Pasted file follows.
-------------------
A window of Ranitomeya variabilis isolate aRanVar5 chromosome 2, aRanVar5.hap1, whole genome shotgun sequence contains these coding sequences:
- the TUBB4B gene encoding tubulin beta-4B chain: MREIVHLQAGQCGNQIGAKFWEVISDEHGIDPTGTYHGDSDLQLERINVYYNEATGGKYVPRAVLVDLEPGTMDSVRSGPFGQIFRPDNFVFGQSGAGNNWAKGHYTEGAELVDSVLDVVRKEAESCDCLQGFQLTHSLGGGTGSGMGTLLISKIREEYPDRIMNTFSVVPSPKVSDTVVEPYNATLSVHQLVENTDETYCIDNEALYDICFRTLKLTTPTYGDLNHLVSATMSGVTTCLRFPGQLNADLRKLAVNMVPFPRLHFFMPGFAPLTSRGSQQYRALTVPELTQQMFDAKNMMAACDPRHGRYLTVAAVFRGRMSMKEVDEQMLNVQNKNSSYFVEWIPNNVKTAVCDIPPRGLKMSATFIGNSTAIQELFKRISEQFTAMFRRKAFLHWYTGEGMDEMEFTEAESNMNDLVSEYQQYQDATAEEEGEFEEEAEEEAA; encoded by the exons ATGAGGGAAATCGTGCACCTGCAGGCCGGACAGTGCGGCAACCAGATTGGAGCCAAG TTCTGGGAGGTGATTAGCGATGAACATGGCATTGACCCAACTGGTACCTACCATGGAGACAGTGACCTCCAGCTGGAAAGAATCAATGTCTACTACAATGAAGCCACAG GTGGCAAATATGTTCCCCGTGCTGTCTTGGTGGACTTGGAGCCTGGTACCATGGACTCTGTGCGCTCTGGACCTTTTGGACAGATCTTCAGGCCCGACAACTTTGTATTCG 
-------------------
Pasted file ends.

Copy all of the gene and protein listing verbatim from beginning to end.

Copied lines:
A window of Ranitomeya variabilis isolate aRanVar5 chromosome 2, aRanVar5.hap1, whole genome shotgun sequence contains these coding sequences:
- the TUBB4B gene encoding tubulin beta-4B chain: MREIVHLQAGQCGNQIGAKFWEVISDEHGIDPTGTYHGDSDLQLERINVYYNEATGGKYVPRAVLVDLEPGTMDSVRSGPFGQIFRPDNFVFGQSGAGNNWAKGHYTEGAELVDSVLDVVRKEAESCDCLQGFQLTHSLGGGTGSGMGTLLISKIREEYPDRIMNTFSVVPSPKVSDTVVEPYNATLSVHQLVENTDETYCIDNEALYDICFRTLKLTTPTYGDLNHLVSATMSGVTTCLRFPGQLNADLRKLAVNMVPFPRLHFFMPGFAPLTSRGSQQYRALTVPELTQQMFDAKNMMAACDPRHGRYLTVAAVFRGRMSMKEVDEQMLNVQNKNSSYFVEWIPNNVKTAVCDIPPRGLKMSATFIGNSTAIQELFKRISEQFTAMFRRKAFLHWYTGEGMDEMEFTEAESNMNDLVSEYQQYQDATAEEEGEFEEEAEEEAA; encoded by the exons ATGAGGGAAATCGTGCACCTGCAGGCCGGACAGTGCGGCAACCAGATTGGAGCCAAG TTCTGGGAGGTGATTAGCGATGAACATGGCATTGACCCAACTGGTACCTACCATGGAGACAGTGACCTCCAGCTGGAAAGAATCAATGTCTACTACAATGAAGCCACAG GTGGCAAATATGTTCCCCGTGCTGTCTTGGTGGACTTGGAGCCTGGTACCATGGACTCTGTGCGCTCTGGACCTTTTGGACAGATCTTCAGGCCCGACAACTTTGTATTCG 